Used plant part ; Rhizome.
It resembles ginger in shape in that the subunits are flat
(elliptical cross-section), but it is much smaller (5 cm). It has a
dark reddish-brown skin, and the soft interior is nearly white.
Lesser galanga is, in contrast to the popular greater galangale,
hardly known in the West being closely tied to only a few indigenous
cuisines. Actually, it seems to be used mainly by Malayic peoples in
Malaysia and Indonesia (especially, in Jawa and Bali). Its strong
aroma is less pleasant than that of greater galanga, at least in
high concentration or on first contact.
Slices of the dried rhizome may be cooked with vegetable or meat
dishes, but mostly the spice is used fresh and grated or crushed. It
is essential for Jawanese cooking (Rijstafel) . For example, lesser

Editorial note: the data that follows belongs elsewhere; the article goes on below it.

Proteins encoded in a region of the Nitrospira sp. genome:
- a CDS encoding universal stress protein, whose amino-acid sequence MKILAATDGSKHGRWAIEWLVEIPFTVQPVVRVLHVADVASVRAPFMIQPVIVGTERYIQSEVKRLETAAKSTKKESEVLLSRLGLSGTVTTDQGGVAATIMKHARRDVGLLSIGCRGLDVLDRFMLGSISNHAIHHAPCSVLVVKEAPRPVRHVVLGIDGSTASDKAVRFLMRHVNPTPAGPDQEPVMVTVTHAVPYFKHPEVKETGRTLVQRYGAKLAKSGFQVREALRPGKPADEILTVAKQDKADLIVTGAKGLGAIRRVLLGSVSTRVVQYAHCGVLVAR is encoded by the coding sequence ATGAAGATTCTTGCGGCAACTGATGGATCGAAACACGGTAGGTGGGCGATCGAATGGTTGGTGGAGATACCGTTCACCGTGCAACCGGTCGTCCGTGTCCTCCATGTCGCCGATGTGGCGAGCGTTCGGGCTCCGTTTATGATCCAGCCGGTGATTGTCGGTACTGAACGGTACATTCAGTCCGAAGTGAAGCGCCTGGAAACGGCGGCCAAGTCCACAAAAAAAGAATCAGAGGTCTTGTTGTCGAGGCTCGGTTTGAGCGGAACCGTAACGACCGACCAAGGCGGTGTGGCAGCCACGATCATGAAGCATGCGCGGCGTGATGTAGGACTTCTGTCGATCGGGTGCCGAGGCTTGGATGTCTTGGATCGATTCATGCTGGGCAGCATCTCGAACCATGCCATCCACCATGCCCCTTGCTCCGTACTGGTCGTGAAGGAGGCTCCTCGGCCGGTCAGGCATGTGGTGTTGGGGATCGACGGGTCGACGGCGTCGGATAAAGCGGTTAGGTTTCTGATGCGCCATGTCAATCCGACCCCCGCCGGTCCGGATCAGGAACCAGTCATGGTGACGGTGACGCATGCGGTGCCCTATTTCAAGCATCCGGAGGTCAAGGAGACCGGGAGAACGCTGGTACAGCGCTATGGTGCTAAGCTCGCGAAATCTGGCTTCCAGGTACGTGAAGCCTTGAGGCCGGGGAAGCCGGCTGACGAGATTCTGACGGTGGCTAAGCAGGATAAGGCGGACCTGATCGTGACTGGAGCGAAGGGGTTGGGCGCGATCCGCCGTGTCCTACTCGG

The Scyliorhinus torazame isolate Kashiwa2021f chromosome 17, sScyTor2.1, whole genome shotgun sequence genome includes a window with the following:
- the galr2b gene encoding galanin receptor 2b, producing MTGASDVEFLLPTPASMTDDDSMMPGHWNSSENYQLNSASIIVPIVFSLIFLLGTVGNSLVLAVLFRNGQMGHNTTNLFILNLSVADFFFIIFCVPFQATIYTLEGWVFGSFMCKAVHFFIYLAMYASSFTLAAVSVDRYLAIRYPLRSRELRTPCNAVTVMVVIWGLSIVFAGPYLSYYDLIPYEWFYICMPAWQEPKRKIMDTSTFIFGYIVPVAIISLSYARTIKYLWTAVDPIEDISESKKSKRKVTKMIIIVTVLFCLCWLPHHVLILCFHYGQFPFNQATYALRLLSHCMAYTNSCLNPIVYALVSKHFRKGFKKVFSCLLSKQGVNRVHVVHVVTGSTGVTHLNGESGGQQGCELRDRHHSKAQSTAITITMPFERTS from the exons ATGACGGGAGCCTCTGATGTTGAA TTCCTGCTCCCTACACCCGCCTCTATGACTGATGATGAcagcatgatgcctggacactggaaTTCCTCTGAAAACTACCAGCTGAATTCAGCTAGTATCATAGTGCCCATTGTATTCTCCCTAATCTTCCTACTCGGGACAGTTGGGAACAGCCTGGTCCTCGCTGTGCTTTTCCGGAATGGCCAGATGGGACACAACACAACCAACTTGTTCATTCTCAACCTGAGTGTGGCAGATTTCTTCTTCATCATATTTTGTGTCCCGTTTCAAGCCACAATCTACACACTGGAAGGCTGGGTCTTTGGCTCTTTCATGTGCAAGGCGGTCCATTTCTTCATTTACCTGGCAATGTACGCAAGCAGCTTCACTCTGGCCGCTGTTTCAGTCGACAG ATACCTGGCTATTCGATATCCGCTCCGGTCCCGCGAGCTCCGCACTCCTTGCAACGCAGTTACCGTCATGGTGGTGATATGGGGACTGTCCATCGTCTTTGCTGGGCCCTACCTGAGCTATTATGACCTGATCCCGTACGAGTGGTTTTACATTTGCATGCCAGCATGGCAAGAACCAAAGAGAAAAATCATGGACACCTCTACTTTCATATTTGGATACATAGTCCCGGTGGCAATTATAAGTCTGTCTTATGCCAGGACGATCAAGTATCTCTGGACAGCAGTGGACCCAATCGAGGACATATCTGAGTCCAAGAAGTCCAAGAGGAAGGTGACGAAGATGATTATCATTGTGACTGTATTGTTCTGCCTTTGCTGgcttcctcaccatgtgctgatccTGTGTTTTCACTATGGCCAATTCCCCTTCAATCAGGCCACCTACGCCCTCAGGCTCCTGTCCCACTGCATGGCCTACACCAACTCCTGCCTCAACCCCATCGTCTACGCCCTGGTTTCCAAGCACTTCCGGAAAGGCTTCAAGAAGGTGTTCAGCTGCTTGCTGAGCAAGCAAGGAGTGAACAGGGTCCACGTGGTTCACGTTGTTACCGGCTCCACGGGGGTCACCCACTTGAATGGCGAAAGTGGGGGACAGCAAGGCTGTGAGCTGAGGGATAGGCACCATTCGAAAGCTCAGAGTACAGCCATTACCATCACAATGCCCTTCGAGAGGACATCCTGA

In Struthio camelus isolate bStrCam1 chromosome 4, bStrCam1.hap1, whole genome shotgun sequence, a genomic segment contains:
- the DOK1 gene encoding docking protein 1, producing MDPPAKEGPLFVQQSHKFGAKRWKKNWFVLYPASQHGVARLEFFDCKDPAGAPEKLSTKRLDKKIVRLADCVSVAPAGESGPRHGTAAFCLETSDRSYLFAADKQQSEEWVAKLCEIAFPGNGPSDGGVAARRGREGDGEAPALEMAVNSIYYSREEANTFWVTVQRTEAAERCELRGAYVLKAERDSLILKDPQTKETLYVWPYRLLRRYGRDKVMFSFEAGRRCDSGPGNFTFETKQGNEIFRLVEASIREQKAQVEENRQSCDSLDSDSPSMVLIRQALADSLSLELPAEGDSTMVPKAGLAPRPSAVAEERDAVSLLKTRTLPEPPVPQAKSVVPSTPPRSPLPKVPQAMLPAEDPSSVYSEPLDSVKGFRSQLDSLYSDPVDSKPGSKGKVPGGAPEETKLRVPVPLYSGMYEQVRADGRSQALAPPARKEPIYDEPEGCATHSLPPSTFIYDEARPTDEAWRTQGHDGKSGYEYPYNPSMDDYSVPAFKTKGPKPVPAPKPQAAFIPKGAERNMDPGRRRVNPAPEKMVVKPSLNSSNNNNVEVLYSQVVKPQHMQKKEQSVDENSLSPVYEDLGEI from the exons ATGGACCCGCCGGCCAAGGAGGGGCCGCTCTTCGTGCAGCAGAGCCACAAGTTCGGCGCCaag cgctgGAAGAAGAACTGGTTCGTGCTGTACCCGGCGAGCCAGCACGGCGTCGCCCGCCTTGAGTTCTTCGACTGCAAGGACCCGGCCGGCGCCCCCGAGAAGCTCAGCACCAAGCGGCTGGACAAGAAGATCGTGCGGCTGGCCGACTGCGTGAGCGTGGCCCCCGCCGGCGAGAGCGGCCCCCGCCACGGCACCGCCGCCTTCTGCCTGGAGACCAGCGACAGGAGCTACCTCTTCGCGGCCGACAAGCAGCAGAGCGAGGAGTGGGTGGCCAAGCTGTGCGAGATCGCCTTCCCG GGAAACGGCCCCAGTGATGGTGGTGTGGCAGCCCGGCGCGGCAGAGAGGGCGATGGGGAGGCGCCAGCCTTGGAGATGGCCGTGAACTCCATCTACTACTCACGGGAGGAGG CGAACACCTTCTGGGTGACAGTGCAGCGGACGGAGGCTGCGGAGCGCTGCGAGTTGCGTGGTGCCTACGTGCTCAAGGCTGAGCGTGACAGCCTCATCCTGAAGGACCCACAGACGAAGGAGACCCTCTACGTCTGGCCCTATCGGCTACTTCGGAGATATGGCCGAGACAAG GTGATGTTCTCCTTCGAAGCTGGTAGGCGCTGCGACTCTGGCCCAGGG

galangale often flavours the peanut sauce (sambal kacang) made from
ground peanuts, sweet soy sauce (kecap manis), raw spices (chiles,
garlic and lesser galangale) and tamarind water or lime juice.
Sambal kacang is typically served to sate, grilled meat on tiny
skewers, but also goes well with boiled or steamed vegetables.
Even more than in Jawa, lesser galangale is much loved in the
neighbouring island Bali). The most famous dish owing its character
in part to lesser galangale is Balinese roast duck bebek betulu.
wrapping in banana leaves, the duck is first steamed and then
roasted in an oven which makes the meat extraordinarily tender. The
result certainly justifies the effort.